By Rob McHugh @mchughr @TLE_Sport
Since its inception in 1996, the English Super League has been dominated by a cartel of four clubs who remain the only winners of the trophy. Leeds Rhinos, St. Helens, Wigan Warriors and Bradford Bulls have won every single Super League title between them, but this could be the year that changes this statistic.
Excluding Bradford, who are currently competing for promotion back into Super League following years of financial turmoil, the remaining big three of Super League have suffered contrasting fortunes at the beginning of this year’s season, whereas some of the historically smaller clubs have been making real strides and threaten to end the monopoly when the play-off final is contested at Old Trafford in October.
After three weekly rounds (plus an extra round for Widnes, Salford, Hull KR and Wakefield), the Super League table is taking an unfamiliar composition. The Widnes Vikings are sitting pretty at the top of the table, who have followed their eye catching 56-12 victory over defending champions Leeds Rhinos with a defeat against Salford and victory over last year’s 2nd placed club, Huddersfield.
Warrington Wolves sit second in the table with 3 wins from 3 games, and are many people’s tips to become the first club outside of the aforementioned clubs to win the Grand Final. Wigan Warriors have had a strong start to the season, currently in 3rd place, level with Warrington with 3 wins from 3, although the loss of their influential hooker Michael McIlorum for the rest of the season could hinder their chances of lifting their 4th Super League table.
In 4th place, the Castleford Tigers have also had an excellent start to the season and look to be a very strong team going forward. Coached by the highly rated Daryl Powell, the Tigers have a strong pack, an in-form half back combination, including England’s Luke Gale, and backs who are capable of finishing difficult chances. For proof of this, watch Denny Solomona’s tries from their thrilling 24-31 victory away at Hull FC. At the same stage last season, Castleford had 0 points from 6 available and surged to finish 5th in the table. With a much improved showing from the first three games this season, they could figure heavily in the later stages of this season.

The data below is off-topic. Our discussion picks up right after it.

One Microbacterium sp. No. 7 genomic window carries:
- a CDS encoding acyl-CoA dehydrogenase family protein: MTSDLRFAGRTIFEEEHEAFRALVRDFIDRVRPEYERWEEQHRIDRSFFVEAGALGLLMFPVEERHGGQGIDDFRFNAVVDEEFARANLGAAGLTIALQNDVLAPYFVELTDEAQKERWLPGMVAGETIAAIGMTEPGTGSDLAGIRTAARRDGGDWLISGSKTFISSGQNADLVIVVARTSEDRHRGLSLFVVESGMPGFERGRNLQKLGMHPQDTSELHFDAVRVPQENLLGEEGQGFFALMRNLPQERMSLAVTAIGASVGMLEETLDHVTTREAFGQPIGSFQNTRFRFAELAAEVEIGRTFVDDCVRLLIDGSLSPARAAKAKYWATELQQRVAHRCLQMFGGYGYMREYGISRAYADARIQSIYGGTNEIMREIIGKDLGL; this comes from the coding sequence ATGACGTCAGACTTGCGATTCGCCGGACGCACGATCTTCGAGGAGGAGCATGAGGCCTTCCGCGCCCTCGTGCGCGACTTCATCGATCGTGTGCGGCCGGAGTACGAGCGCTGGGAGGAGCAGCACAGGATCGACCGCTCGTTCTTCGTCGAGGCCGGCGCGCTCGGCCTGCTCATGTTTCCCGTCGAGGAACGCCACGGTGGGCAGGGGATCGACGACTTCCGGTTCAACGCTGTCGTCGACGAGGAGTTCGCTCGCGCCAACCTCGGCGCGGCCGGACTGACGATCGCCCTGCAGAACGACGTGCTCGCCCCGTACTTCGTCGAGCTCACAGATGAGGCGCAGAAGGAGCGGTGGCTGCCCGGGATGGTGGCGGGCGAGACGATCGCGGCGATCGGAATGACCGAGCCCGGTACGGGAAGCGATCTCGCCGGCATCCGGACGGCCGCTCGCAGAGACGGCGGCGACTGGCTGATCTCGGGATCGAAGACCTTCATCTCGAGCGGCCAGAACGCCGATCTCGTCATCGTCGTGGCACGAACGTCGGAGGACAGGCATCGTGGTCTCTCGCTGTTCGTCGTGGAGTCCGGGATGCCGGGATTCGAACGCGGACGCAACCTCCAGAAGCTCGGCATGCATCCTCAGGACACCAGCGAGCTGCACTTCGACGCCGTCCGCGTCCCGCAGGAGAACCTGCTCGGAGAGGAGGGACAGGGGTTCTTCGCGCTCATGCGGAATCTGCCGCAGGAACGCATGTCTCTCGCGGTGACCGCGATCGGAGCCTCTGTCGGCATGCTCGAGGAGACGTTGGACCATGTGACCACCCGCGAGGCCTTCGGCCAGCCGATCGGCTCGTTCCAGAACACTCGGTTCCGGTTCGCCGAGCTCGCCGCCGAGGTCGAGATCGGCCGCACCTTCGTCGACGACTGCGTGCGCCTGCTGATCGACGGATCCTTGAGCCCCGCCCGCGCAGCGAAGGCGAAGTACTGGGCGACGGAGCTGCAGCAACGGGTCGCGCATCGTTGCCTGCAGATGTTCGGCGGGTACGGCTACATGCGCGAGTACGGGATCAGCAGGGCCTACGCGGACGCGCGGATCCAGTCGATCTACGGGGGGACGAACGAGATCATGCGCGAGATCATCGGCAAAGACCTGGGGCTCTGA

This weekend also sees one of the most surprising bottom of the table clashes in recent years in Super League. On Friday night, Leeds Rhinos face the Huddersfield Giants with the teams placed 12th and 11th respectively, with neither team having registered a victory this season. Famously, the last time these two teams met, it was the deciding fixture in the race for last season’s League Leader’s shield, and Ryan Hall scored with the last play of the game to secure the second leg of Leeds’ historic treble.
Both teams have been rocked by injuries at the start of this season, which has been reflected in their early season tribulations, but Leeds go into the game as slight favourites given the signs of improvement they showed in Saturday’s narrow defeat to the Catalan Dragons. Given the wintry conditions West Yorkshire has witnessed over the last few days, this match is guaranteed to be a tight but thrilling affair, as neither team will want to be winless from their first 4 games. Serious questions will begin to be asked at that point – when does a shaky start turn into a full blown crisis?
As this year’s Barclays Premier League has shown, the positive momentum of a strong start can easily be turned into a title challenge, and the negative environment created from a poor start can quickly descend into a crisis, the cases in point being the contrasting fortunes of Leicester City and Chelsea.
Leeds and Huddersfield both desperately need points to avoid being dragged into the dogfight of the middle 8’s, which sees the bottom 4 clubs of Super League face off against the top 4 of the Championship for Super League status the following year. Conversely, if Widnes, Castleford or one of Salford and Hull FC who have also had better starts than some of the traditional powerhouses, can convert this early momentum into something more telling, then the Super League could be in for one of the most exciting seasons ever.